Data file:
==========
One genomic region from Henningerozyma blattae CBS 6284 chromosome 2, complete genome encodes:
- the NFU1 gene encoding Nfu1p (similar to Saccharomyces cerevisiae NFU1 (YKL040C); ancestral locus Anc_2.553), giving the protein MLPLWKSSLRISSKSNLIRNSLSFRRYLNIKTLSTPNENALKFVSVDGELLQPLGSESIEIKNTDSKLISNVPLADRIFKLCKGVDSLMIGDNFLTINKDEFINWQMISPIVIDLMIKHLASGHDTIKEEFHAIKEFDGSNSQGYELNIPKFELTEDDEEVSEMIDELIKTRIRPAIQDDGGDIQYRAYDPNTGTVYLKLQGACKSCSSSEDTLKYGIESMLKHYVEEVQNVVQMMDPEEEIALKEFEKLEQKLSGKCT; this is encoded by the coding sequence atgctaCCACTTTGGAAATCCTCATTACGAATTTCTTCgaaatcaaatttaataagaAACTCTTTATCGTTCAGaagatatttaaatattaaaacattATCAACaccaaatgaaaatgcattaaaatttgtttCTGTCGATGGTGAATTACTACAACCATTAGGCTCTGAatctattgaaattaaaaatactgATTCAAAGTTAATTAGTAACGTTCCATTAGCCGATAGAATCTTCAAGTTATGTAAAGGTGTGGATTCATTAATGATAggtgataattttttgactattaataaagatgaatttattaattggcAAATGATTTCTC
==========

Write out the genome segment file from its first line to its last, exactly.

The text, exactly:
One genomic region from Henningerozyma blattae CBS 6284 chromosome 2, complete genome encodes:
- the NFU1 gene encoding Nfu1p (similar to Saccharomyces cerevisiae NFU1 (YKL040C); ancestral locus Anc_2.553), giving the protein MLPLWKSSLRISSKSNLIRNSLSFRRYLNIKTLSTPNENALKFVSVDGELLQPLGSESIEIKNTDSKLISNVPLADRIFKLCKGVDSLMIGDNFLTINKDEFINWQMISPIVIDLMIKHLASGHDTIKEEFHAIKEFDGSNSQGYELNIPKFELTEDDEEVSEMIDELIKTRIRPAIQDDGGDIQYRAYDPNTGTVYLKLQGACKSCSSSEDTLKYGIESMLKHYVEEVQNVVQMMDPEEEIALKEFEKLEQKLSGKCT; this is encoded by the coding sequence atgctaCCACTTTGGAAATCCTCATTACGAATTTCTTCgaaatcaaatttaataagaAACTCTTTATCGTTCAGaagatatttaaatattaaaacattATCAACaccaaatgaaaatgcattaaaatttgtttCTGTCGATGGTGAATTACTACAACCATTAGGCTCTGAatctattgaaattaaaaatactgATTCAAAGTTAATTAGTAACGTTCCATTAGCCGATAGAATCTTCAAGTTATGTAAAGGTGTGGATTCATTAATGATAggtgataattttttgactattaataaagatgaatttattaattggcAAATGATTTCTC